It’s possible that a larger clitoris or one closer to the vaginal opening may be a predictor of more orgasms. Because of its huge network of nerves and how deep they extend into body, what may stimulate female bodies during penetration may have more to do with the clit than the G-spot. What may be the center of female orgasms still hasn't been that heavily researched and isn't that well understood. Plus, many people's experiences with their own bodies are discounted. When was the last time the penis was so heavily questioned or debated?

Female Orgasms Are Either Ignored or Celebrated

Depending on who you talk to, there’s nothing more ignored or celebrated than a female orgasm. The male orgasm is a given, almost a non-event - until it stops. In hundreds of years, digital archaeologists may believe erectile dysfunction was some sort of international crisis based solely on the number of internet pages devoted to curing it.

Female orgasms are a bit more complicated. Too many people ignore them, including vagina-owners themselves. We’re either taught that female orgasms are rare or impossible or that they’re unimportant. Sadly, some believe that if they don’t climax from penetration alone, there’s something wrong with them.

On the other hand, for some people, female orgasms are akin to a merit badge. Did you make your woman scream, speak in tongues, pull your hair out by the roots? Then, clearly, you’re the man! (Or woman.) But they’re an achievement for the partner “giving” the orgasm, rarely for the person having them.

Everything Stops When Male Orgasm Is Achieved

Ask any vagina owner how often they’ve been left hanging during a sexual experience, almost at the brink of orgasm or (sadly) nowhere near the edge, and the numbers would be overwhelming. Female orgasm isn’t the goal for enough male partners. When does sex stop for many people? When male orgasm is achieved.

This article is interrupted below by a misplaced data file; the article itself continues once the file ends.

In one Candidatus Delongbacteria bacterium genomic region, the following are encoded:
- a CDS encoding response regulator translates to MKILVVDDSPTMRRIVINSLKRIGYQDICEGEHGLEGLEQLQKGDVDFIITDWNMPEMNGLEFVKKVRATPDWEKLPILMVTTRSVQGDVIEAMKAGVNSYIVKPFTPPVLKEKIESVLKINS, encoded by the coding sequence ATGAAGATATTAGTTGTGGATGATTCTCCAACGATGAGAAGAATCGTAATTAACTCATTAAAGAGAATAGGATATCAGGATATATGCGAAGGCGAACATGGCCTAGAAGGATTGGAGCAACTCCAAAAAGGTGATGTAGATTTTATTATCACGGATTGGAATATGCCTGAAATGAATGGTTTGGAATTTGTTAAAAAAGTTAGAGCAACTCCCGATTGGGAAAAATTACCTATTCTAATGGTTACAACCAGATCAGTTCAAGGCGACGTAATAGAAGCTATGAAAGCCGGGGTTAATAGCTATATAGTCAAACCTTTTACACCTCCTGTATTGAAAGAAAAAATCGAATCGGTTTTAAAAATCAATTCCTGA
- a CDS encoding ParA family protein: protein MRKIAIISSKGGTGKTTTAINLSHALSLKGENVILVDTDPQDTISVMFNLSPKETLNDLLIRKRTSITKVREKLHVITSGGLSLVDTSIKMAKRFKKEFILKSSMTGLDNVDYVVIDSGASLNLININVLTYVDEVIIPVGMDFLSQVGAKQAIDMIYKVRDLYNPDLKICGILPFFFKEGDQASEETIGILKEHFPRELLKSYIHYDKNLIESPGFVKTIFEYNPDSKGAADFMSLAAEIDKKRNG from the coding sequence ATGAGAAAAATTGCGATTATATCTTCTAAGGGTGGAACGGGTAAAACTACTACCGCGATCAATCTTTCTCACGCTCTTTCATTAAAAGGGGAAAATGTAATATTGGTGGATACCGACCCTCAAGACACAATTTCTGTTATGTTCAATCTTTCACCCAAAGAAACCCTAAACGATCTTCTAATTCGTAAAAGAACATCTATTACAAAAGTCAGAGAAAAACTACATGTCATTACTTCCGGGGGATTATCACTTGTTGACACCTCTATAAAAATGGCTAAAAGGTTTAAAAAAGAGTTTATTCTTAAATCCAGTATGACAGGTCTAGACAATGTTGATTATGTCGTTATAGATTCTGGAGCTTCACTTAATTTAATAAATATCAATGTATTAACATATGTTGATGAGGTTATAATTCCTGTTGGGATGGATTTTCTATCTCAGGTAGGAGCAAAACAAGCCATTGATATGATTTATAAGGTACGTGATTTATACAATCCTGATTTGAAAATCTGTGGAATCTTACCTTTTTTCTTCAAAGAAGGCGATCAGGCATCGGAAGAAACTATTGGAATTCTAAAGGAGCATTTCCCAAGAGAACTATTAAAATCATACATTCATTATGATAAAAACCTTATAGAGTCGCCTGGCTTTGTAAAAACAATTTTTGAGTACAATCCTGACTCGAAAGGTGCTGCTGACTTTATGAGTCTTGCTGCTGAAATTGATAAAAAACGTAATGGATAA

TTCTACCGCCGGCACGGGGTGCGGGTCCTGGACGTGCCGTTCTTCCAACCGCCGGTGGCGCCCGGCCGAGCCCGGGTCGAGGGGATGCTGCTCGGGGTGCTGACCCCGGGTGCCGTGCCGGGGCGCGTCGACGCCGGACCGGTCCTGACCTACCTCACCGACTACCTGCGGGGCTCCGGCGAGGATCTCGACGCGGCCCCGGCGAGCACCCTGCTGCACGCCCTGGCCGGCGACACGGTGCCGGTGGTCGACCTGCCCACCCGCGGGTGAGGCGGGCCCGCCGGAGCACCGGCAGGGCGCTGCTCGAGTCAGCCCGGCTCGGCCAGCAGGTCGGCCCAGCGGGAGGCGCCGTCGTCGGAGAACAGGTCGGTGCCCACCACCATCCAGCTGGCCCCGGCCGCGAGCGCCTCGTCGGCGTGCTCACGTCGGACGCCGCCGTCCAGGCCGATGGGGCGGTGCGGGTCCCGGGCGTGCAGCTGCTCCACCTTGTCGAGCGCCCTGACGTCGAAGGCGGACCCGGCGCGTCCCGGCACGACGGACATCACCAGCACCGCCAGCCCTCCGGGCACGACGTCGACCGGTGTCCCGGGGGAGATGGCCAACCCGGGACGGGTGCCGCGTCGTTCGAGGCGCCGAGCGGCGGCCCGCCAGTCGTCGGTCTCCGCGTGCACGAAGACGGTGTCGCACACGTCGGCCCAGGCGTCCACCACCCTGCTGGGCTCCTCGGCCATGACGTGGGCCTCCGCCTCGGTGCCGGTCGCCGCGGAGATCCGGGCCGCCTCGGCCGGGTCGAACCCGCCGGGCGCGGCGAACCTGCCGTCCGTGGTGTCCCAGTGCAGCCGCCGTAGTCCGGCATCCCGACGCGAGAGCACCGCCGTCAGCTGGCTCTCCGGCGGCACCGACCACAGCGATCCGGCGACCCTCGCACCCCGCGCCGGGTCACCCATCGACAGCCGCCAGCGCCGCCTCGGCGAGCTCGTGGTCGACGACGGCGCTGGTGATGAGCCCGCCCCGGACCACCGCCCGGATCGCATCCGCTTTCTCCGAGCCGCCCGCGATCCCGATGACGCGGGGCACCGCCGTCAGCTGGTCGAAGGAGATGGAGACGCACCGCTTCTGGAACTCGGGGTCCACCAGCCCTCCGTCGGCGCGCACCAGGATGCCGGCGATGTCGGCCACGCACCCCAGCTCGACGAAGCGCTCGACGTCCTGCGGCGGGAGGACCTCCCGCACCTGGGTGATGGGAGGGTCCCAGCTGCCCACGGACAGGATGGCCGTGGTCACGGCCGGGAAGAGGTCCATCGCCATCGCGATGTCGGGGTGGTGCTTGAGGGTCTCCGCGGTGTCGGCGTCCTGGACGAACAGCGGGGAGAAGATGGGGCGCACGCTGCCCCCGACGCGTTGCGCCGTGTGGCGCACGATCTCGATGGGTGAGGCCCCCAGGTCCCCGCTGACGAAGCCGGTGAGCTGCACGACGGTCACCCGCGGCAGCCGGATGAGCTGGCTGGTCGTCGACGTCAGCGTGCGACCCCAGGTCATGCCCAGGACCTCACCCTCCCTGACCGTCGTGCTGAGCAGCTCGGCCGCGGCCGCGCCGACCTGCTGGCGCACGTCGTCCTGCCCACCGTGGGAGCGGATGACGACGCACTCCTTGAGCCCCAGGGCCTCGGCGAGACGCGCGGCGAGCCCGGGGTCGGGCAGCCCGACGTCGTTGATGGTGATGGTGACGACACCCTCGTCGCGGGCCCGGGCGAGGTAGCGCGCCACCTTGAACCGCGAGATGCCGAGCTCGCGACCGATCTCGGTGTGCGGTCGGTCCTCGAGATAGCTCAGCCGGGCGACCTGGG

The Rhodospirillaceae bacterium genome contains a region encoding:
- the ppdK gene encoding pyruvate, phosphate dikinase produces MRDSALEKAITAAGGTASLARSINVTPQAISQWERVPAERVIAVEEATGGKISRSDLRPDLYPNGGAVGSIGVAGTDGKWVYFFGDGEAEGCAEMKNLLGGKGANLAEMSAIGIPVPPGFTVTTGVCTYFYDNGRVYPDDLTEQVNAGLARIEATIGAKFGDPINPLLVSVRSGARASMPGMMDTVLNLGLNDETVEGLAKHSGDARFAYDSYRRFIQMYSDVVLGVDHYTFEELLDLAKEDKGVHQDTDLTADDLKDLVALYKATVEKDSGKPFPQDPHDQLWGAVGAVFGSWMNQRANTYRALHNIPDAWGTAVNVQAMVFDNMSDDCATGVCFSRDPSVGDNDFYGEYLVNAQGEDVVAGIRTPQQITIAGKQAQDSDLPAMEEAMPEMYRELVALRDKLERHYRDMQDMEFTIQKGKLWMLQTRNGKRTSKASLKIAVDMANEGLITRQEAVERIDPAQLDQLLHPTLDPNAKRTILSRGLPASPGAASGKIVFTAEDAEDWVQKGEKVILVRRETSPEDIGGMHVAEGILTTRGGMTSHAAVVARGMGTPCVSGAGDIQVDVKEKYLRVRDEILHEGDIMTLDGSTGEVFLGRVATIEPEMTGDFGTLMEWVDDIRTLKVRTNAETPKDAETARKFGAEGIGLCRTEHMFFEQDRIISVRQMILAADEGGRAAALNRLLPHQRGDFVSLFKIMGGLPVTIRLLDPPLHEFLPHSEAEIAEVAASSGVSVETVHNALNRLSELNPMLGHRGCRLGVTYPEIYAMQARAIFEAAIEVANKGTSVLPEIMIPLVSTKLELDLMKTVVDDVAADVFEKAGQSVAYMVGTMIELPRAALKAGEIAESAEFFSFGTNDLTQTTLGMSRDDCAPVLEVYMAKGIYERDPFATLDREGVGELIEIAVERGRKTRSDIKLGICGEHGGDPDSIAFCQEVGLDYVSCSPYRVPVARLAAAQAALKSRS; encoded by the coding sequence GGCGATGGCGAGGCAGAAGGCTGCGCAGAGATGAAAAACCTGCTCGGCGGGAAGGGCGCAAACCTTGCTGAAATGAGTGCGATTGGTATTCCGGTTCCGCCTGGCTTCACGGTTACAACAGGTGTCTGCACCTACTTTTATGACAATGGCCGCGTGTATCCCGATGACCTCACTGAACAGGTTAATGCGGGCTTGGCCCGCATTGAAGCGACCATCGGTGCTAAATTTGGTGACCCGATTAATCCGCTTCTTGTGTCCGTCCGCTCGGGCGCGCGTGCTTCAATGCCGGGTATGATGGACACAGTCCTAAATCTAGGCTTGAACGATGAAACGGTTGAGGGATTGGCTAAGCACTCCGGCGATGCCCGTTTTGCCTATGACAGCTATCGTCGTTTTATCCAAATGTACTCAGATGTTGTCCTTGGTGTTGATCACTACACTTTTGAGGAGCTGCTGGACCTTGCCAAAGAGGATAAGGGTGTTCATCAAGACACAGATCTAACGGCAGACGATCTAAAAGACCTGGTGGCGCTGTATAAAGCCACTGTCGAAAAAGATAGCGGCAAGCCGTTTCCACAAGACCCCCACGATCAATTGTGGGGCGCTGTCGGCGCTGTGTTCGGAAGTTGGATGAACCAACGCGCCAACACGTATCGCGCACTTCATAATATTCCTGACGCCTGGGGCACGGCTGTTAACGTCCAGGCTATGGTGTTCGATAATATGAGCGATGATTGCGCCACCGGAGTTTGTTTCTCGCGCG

The trick to avoiding this problem, as many people have found, is to spend time getting worked up first. Not only does a female orgasm help ease the way for penetration, adding far more than lubricant but also building heat and desire, it also helps ensure that both partners end the moment satisfied.

This isn’t to bash those who experience male orgasm. If you’re never taught about the importance of your partner’s pleasure, how do you know? If your porn shows women screaming in ecstasy at the first glance of a penis let alone after any stimulation, you believe that’s how sex and pleasure work. (And you need to find new porn.) Many of us are taught that sex begins with male desire and ends with male orgasm, regardless of how close or far away from orgasm their female partner might be.

The thing is, female orgasms are complicated even to those of us who experience them. Figuring out our own bodies is a bit like solving a puzzle. Push that button here. Stroke this spot over there. Don’t think too much about your crazy boss. Hope for a good fantasy or a great partner. Mix, bake and, ta-da, (if you’re lucky) you have an orgasm.

Orgasms, from any gender, can be amazing, beautiful, mind-blowing, sleep-inducing, stress-relieving things. And, until science catches up, it might be best to focus on our own experience and the experiences of our partners to find what makes us come.